European Union: Tax: Exit Charges Go Back to ECJ

Last Updated: 1 October 2010
Article by Robert Hartley and Stephen Hoyle

The Supreme Court of Amsterdam has recently referred a case to the European Court of Justice (ECJ) on the legitimacy of tax exit charges. Such charges can arise when a company seeks to migrate from one EU Member State to another. A number of Member States have such rules which generally apply to unrealised gains on individuals or companies when (a) they cease to be resident for tax purposes in the relevant state and (b) the unrealised gains relate to assets which are not connected to operations in the relevant state. The issue has always been whether such charges infringe the EU right to freedom of establishment and, despite previous ECJ case law and a 2006 Commission Report on the subject, the Supreme Court of Amsterdam determined that the legitimacy of such charges remains unclear in the case of corporate entities. The ECJ's ruling is likely to have implications for exit charge regimes across the EU, including the UK rules which are set out in the Taxation of Chargeable Gains Act 1992.

The Facts

National Grid Indus BV, a Dutch company, moved its central management to the UK during 2000. Prior to emigrating to the UK, National Grid held a large (and untaxed) inter-company receivable. Pursuant to the Dutch rules, a corporate income tax assessment was issued. It should be noted that the assessment was also based on the doctrine of abuse of law (fraus legis), a finding which was upheld by the Dutch Courts. However, the Supreme Court of Amsterdam felt it necessary to refer the case to the ECJ in July 2010 to determine whether the exit charge was permissible or whether it was incompatible with the EU right to freedom of establishment under Article 49 of the EU Treaty.

Previous Case Law and Developments

This latest reference to the ECJ follows a number of cases which seemed to provide a reasonably settled view of how EU law applies to exit charges. Previously, the ECJ has given broad support to exit charges which seek to preserve a reasonable allocation of taxation rights amongst EU Member States. Such charges, whilst potentially discriminatory, are often justifiable provided they are proportionate to Member States' objectives. Whilst emphasising the need in certain instances to defer the imposition of an exit charge (for example in the case of individuals who can be easily tracked through exchange of information provisions), it has previously been determined that there is no wider EU right for a company to transfer its residence from one Member State to another which could be infringed by exit charges. Directive 90/434/EEC (the Mergers Directive) is also consistent with exit charges on companies that will tax assets leaving a Member State's tax net upon emigration.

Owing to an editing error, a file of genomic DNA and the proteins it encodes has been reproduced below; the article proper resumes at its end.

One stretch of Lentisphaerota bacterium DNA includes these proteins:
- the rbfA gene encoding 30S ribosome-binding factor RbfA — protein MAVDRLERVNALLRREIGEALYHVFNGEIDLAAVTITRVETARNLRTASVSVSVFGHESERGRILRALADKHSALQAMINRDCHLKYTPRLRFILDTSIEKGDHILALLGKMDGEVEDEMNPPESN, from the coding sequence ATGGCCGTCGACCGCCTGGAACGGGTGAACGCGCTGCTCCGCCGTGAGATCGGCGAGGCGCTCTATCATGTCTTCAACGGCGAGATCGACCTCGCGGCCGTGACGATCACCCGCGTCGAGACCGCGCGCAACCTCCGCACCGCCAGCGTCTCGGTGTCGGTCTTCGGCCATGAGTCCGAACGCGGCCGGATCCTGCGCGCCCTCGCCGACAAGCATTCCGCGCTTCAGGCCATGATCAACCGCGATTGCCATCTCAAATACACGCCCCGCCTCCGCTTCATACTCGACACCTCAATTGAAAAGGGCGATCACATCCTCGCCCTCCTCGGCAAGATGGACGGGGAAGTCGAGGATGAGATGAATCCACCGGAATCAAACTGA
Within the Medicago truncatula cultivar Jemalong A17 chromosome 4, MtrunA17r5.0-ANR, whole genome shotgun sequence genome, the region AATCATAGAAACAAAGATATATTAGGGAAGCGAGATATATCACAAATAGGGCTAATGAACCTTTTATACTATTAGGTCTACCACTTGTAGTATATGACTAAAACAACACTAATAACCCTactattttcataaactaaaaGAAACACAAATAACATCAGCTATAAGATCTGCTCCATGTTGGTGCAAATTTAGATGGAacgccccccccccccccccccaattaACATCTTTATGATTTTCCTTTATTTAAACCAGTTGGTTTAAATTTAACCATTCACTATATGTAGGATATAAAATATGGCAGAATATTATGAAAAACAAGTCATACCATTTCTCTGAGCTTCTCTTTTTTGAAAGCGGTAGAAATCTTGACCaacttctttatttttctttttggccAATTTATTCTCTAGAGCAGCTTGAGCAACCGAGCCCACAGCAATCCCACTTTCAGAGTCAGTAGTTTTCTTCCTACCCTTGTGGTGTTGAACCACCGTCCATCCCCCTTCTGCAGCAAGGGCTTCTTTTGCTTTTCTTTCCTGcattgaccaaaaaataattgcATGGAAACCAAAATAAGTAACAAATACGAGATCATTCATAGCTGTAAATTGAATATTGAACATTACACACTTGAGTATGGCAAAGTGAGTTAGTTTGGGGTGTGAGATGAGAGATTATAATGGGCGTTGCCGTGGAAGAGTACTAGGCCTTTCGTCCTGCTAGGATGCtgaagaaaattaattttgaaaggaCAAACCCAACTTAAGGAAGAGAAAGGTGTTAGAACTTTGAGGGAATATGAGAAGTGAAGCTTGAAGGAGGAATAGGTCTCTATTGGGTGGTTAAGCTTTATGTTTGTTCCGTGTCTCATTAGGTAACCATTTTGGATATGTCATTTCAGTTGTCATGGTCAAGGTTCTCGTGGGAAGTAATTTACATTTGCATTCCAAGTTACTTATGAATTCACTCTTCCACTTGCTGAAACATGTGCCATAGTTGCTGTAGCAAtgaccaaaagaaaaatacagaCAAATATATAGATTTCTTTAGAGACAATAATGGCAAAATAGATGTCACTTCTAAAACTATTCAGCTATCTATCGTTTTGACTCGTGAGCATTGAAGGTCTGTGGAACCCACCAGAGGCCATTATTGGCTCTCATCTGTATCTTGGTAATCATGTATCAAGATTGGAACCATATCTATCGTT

So What Has Changed?

Recent judgments of the ECJ have debated the extent to which domestic tax regimes can legislate on tax-avoidance issues such as transfer pricing and thin capitalisation without differentiating in principle between tax-motivated avoidance and commercially-justified operations. For example, in the recent SGI case (C-311/08), the ECJ gave some support to cross-border transfer pricing rules if they were more restrictive than their domestic equivalents but only where the legislation specifically targeted wholly artificial arrangements or had the objective of preventing tax avoidance in the context of a balanced allocation of taxation rights. In each case, however, such rules had to be proportionate. In particular, this meant that the taxpayer had to have an opportunity to establish a commercial justification for the transactions in question. This is something that many exit charge regimes (including the UK), which are also based on the need to limit tax avoidance, do not allow for.

The outlook for the future of exit charges is therefore more uncertain than previously thought. If companies continue to be treated as having no right to move residence within the EU which can be protected by EU law, current corporate exit charge regimes may survive. Alternatively, the ECJ, when it comes to give its judgment on this matter, may now take a different view of the rights of companies to migrate within the EU than it did when it first took this approach twenty years ago. Further, the ECJ may take the view that the taxation of unrealised gains (whether the charge is deferred or not) by an exit charge when such gains are not taxed domestically is discriminatory without an SGI-style ability to justify commercially-motivated migrations. Given the findings of the national court in National Grid, such a decision may mean no infringement has taken place in this instance, but the implications for other Member States of such an approach would be substantial.

How Can DLA Piper Help?

The ECJ is not expected to rule on the National Grid case for some time. If however your business has suffered (or may be about to suffer) an exit charge, you may wish to consider whether any protective action is necessary to ensure recovery of any charge which subsequently turns out to have been unlawfully imposed. We therefore suggest that if an exit charge is or has been suffered, developments in this case are carefully monitored. Alternatively, your usual DLA Piper tax department contact will be happy to discuss this further.

The content of this article is intended to provide a general guide to the subject matter. Specialist advice should be sought about your specific circumstances.

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